Articles Posted in Cyber and Internet Crime

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On October 30, 2013, the Texas Court of Criminal Appeals held that Texas Penal Code §33.021(b) was unconstitutionally overbroad. The Court ruled that the language in subsection (b) is language that is either already criminalized in another penal code section or is constitutionally protected free speech.  Ex parte Lo, 424 S.W.3d 10, 20 (Tex. Crim. App. 2013), recomputer-300x199h’g denied (Mar. 19, 2014).

Only subsection (b) of Texas Penal Code §33.021 was held unconstitutional and the remaining portions of the statute remain criminal offenses. But, if you were convicted under subsection (b), you may be eligible to have your conviction overturned by filing a writ of habeas corpus. The Court of Criminal Appeals has held that a penal code section that is declared unconstitutional renders convictions under that particular section void and “a person convicted under a statute later declared to be void is entitled to relief when he raises that claim for the first time in a writ of habeas corpus.” Ex Parte Chance, 439 S.W.3d 918, 921 (Tex.Crim.App.,2014) (Cochran, J. concurring).

If you were charged with an offense under this section and received deferred adjudication,  regular probation, or you served time in the Texas Department of Criminal Justice, you will want to contact a lawyer to determine whether you can have your case heard. Having an Online Solicitation of a Minor charge on your record can have devastating effects. Along with the stigma associated with such a charge, you most likely have been registering as a sex offender. If you, a friend, or loved one have already been convicted of online solicitation of a minor, contact the Law Office of Dayna L. Jones today to see if you are eligible to have your case overturned.



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Governor Rick Perry signed several bills into law that will impact the San Antonio area and surrounding communities, Bexar county, and Texas. The regular 82nd legislative session ended on May 30, 2011, and the following Senate Bill took effect on September 1, 2011. The following summary of the law concerns the Penal Code, the Family Code, the Code of Criminal Procedure, the Family Code, and the Education Code. This new law, and all Texas laws, can be located at the Texas Constitution and Statutes website. As with all new laws, the changes made apply only to offenses committed on or after the effective date.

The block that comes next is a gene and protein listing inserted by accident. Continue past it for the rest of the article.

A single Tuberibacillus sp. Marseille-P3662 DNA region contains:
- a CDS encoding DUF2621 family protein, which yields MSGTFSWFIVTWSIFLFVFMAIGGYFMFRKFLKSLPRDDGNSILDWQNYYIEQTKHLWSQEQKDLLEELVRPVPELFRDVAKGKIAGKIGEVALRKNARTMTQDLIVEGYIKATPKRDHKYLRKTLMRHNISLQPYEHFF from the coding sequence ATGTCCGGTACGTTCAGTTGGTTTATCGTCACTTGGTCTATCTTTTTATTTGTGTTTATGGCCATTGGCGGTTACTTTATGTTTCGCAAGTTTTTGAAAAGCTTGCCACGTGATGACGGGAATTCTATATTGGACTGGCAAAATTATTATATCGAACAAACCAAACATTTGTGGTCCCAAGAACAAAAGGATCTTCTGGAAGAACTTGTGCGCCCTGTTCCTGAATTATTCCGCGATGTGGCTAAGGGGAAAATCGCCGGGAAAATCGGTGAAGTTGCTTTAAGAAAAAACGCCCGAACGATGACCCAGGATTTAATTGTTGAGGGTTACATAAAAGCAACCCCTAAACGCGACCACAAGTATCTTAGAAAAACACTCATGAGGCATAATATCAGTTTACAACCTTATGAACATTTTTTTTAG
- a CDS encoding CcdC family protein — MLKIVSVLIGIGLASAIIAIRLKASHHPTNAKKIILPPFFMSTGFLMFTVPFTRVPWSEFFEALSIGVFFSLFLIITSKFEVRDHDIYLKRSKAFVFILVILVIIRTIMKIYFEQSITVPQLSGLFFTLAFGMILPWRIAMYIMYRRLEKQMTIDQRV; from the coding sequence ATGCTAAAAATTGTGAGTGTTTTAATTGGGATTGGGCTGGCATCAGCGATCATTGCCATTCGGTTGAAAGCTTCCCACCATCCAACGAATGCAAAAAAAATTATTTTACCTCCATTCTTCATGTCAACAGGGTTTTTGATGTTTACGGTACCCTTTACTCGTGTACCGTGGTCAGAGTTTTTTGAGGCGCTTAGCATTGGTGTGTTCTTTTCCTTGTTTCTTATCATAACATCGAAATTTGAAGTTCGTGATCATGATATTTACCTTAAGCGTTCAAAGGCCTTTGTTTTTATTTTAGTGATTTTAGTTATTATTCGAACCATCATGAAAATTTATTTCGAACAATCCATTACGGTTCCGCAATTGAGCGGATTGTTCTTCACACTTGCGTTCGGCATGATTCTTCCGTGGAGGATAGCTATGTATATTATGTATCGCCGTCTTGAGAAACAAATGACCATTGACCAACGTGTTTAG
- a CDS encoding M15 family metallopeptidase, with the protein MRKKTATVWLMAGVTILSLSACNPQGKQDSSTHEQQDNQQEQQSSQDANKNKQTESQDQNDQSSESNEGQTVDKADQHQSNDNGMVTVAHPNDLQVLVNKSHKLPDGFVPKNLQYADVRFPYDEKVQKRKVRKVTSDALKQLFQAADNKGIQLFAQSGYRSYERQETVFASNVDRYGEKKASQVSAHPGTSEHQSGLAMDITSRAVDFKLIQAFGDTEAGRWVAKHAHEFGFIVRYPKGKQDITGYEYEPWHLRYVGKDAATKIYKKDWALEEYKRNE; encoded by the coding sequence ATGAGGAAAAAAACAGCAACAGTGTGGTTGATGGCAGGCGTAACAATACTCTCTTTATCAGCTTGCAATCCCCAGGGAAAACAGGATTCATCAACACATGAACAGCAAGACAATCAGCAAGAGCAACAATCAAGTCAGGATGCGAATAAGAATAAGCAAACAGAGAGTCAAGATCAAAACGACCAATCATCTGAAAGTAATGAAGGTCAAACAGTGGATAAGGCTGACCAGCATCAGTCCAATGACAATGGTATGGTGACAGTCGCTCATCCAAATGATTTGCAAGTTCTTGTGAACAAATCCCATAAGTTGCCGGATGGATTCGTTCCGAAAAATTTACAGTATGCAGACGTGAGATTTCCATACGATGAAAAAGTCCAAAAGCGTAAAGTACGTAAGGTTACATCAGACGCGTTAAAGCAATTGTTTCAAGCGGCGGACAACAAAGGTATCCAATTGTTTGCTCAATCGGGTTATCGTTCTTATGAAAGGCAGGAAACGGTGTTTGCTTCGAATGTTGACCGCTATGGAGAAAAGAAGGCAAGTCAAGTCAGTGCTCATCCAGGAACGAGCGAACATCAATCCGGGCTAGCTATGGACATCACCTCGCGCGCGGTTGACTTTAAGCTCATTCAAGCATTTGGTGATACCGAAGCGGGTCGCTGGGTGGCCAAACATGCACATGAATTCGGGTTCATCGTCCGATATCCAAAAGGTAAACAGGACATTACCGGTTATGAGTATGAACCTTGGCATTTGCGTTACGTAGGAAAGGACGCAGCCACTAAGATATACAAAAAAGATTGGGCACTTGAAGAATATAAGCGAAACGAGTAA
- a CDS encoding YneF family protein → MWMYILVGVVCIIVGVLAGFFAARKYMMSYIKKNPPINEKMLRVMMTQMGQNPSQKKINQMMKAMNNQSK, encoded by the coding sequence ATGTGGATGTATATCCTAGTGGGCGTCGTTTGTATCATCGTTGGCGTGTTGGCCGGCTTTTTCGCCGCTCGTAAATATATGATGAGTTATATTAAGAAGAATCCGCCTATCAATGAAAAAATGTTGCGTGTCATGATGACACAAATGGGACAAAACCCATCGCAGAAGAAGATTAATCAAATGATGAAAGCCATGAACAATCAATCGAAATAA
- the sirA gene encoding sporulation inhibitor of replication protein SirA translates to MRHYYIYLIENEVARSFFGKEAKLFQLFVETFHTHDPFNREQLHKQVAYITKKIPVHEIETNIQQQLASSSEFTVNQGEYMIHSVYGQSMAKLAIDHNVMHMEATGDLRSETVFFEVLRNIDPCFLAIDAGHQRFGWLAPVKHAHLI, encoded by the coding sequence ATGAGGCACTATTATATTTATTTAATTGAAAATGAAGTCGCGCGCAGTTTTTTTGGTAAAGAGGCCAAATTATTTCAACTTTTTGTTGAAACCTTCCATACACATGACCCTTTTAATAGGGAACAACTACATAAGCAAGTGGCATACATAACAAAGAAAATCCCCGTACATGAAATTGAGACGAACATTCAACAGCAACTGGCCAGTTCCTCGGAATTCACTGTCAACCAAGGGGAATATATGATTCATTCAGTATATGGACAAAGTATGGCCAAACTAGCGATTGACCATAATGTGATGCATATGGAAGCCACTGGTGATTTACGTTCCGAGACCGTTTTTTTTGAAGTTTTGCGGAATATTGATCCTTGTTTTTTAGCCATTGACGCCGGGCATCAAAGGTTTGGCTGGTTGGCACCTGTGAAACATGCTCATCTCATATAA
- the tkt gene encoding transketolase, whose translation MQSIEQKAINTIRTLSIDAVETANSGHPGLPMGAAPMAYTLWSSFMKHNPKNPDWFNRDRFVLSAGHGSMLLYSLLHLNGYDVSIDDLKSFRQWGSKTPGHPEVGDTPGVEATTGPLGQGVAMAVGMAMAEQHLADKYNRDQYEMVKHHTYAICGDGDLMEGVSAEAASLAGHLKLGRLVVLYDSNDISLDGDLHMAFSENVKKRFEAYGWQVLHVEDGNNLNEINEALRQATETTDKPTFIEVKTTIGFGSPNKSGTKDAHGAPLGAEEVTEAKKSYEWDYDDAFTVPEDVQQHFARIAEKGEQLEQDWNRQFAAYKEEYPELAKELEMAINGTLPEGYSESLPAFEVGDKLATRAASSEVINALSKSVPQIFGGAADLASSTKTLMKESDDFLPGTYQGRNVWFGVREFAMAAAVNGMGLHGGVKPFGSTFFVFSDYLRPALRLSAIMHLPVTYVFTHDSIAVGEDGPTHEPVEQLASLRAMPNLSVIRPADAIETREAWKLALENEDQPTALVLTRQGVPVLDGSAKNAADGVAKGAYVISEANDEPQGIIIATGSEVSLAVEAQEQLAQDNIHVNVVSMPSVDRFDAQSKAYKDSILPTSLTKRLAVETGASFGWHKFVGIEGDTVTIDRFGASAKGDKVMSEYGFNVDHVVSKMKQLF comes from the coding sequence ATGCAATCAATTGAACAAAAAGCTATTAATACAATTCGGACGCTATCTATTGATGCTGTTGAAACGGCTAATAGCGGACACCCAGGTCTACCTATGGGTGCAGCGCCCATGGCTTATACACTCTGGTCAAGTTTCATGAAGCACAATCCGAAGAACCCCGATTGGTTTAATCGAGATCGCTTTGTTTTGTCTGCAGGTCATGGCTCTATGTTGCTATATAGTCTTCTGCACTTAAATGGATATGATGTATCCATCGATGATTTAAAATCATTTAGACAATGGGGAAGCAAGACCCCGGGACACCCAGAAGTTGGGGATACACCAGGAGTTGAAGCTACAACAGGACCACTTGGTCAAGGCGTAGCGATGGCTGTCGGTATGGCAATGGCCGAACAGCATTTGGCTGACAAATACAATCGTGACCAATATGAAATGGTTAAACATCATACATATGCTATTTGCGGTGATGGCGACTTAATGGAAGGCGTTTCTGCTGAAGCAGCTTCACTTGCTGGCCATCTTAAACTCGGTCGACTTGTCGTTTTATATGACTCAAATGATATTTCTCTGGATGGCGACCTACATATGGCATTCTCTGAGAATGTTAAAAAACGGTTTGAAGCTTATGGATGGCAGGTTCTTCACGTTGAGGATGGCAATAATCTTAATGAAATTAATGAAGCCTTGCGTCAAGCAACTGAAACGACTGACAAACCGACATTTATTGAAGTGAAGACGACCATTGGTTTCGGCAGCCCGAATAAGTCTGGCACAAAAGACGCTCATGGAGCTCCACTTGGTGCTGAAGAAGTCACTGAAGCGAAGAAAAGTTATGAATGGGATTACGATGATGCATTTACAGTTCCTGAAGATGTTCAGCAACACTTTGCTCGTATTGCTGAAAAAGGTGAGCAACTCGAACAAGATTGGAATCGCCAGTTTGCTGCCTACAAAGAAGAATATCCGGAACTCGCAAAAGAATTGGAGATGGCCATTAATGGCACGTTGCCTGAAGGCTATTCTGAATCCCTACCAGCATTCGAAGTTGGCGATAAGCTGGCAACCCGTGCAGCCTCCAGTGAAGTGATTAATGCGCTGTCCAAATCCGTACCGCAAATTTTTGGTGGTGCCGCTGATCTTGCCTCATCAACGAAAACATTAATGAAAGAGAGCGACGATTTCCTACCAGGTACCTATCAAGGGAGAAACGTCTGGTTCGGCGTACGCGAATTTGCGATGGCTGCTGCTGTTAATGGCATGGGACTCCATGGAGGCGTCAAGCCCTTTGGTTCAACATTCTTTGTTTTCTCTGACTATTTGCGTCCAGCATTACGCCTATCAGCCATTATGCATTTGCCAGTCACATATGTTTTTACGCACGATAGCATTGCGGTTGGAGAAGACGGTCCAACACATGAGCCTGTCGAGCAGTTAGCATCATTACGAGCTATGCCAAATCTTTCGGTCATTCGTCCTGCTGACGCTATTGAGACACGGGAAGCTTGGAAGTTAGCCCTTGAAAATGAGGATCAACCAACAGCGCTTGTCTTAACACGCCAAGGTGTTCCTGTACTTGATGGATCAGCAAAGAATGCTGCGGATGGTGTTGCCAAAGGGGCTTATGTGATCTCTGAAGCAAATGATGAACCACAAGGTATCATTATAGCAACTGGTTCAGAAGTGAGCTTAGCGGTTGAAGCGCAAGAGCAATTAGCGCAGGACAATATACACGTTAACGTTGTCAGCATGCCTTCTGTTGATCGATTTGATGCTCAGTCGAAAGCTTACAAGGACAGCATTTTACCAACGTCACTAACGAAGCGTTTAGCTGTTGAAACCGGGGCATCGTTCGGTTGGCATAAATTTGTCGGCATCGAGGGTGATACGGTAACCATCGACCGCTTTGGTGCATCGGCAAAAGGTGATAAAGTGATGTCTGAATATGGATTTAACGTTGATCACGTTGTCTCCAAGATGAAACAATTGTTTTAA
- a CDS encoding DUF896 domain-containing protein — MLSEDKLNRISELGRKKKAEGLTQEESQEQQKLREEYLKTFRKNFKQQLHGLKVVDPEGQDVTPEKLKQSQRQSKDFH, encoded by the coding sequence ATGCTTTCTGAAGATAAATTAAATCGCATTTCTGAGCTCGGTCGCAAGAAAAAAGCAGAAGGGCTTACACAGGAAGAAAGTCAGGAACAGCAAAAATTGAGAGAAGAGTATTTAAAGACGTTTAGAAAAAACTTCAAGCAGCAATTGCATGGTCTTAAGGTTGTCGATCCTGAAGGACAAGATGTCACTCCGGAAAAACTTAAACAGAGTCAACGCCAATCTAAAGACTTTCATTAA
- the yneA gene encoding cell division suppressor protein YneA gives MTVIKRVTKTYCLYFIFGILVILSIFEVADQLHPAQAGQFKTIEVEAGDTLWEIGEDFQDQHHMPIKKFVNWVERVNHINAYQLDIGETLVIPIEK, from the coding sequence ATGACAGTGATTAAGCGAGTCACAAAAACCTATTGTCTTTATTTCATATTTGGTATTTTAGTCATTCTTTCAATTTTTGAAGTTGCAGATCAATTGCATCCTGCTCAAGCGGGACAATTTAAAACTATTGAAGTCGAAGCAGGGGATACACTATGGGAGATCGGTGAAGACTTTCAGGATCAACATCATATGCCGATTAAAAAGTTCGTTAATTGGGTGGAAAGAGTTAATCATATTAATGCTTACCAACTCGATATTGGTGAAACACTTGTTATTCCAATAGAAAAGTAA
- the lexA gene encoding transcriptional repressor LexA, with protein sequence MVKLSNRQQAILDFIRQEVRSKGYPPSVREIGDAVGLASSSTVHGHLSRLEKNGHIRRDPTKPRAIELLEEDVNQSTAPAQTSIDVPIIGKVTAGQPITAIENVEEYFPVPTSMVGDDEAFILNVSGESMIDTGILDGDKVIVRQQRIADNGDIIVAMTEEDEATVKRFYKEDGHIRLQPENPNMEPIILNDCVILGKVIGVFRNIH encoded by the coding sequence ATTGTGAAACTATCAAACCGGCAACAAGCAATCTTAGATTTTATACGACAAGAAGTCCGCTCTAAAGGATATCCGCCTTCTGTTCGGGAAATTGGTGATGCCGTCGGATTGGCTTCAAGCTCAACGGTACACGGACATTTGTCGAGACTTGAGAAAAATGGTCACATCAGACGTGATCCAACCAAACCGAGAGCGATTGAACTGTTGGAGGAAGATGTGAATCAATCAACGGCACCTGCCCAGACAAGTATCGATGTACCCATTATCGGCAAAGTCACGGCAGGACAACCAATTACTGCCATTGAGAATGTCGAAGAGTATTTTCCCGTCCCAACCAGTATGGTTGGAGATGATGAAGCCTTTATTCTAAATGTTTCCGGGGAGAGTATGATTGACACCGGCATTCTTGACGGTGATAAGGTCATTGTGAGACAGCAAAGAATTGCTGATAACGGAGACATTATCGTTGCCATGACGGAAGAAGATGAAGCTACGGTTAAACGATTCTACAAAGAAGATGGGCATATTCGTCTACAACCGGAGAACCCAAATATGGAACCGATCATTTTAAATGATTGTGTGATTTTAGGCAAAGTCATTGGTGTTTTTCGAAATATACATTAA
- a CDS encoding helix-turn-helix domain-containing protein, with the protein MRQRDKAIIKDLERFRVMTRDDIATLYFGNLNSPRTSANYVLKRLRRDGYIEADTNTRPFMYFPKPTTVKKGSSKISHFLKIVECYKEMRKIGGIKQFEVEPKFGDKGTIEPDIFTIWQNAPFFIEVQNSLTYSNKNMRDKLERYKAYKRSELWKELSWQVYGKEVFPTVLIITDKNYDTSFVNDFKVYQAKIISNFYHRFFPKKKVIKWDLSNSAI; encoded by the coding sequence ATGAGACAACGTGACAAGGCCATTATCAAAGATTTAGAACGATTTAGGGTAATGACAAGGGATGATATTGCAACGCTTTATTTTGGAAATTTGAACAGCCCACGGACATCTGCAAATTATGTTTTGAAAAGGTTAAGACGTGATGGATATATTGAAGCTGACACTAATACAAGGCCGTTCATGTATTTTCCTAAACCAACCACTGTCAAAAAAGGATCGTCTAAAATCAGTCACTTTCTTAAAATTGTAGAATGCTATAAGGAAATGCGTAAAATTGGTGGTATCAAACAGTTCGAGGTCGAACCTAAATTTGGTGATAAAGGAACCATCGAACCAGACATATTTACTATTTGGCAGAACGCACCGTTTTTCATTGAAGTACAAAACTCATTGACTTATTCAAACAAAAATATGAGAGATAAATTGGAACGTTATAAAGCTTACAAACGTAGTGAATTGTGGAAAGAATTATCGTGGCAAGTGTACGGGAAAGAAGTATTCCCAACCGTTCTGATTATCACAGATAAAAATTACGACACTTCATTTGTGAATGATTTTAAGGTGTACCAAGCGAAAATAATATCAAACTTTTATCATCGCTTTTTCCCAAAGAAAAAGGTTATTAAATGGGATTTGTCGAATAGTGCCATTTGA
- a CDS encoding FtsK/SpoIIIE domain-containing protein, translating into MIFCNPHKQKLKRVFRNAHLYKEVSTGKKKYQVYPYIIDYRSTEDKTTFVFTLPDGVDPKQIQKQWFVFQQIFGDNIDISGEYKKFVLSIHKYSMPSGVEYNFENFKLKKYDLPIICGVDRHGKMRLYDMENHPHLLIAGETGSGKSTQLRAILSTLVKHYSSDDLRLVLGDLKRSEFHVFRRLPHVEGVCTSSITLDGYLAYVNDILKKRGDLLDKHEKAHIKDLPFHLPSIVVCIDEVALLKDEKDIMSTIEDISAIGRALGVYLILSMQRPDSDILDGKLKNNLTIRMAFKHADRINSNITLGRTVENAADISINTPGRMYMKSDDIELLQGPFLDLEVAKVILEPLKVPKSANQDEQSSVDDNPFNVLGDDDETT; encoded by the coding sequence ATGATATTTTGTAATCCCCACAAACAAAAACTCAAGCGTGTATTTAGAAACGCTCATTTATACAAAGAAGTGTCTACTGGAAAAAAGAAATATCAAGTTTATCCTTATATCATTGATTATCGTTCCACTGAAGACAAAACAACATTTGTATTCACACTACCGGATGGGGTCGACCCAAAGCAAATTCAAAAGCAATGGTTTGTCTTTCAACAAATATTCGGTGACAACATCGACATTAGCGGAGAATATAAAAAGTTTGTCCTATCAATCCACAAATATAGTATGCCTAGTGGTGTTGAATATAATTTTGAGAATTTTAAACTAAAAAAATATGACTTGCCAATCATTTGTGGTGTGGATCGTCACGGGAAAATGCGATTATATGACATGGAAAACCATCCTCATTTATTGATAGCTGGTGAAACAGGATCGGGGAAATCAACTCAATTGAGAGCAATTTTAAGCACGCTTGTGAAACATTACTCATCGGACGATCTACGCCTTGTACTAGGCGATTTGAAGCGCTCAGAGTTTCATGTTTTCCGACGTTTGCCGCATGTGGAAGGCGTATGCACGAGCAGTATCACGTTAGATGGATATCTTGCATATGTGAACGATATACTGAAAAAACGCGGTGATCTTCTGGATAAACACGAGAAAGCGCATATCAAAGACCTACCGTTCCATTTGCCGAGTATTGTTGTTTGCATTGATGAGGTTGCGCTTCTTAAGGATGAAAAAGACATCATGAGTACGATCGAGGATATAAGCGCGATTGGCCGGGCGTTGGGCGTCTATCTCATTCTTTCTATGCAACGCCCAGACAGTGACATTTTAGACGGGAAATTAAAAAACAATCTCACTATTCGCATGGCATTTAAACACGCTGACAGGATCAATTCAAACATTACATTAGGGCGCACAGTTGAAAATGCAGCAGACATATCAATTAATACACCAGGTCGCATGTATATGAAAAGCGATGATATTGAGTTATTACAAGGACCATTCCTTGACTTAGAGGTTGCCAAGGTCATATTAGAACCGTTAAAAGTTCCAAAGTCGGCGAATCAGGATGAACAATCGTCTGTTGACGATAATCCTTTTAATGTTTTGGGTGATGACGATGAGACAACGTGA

SB 407, Relating to the creation of the offense of electronic transmission of certain visual material depicting a minor and to certain educational programs concerning the prevention and awareness of that offense. Penal Code Sections 37.09 and 43.26 amended, and Section 43.261 added. Code of Criminal Procedure Chapter 6 and Articles 38.45, 39.15, 42.12, 45.0215 and 45.0216 amended, and Articles 6.09 and 45.061 added. Family Code Sections 51.03, 51.08, 51.13, 58.003, 59.004, and 61.002 amended, and Section 54.0404 added. Education Code Section 37.218 added.

Previously, minors who were convicted of “sexting” (sending sexually explicit material via electronic means) would be tried as adults under pornography laws. The term “sexting” has recently made it into the Oxford Dictionary. The consequences for the minor could have been a possible felony conviction and registration as sexual offenders, which would have resulted in a lifetime of negative stigmatisms. Under the new law, the punishments more accurately fit the crimes and take into account a defendant’s impressionable age and whether it is their first conviction.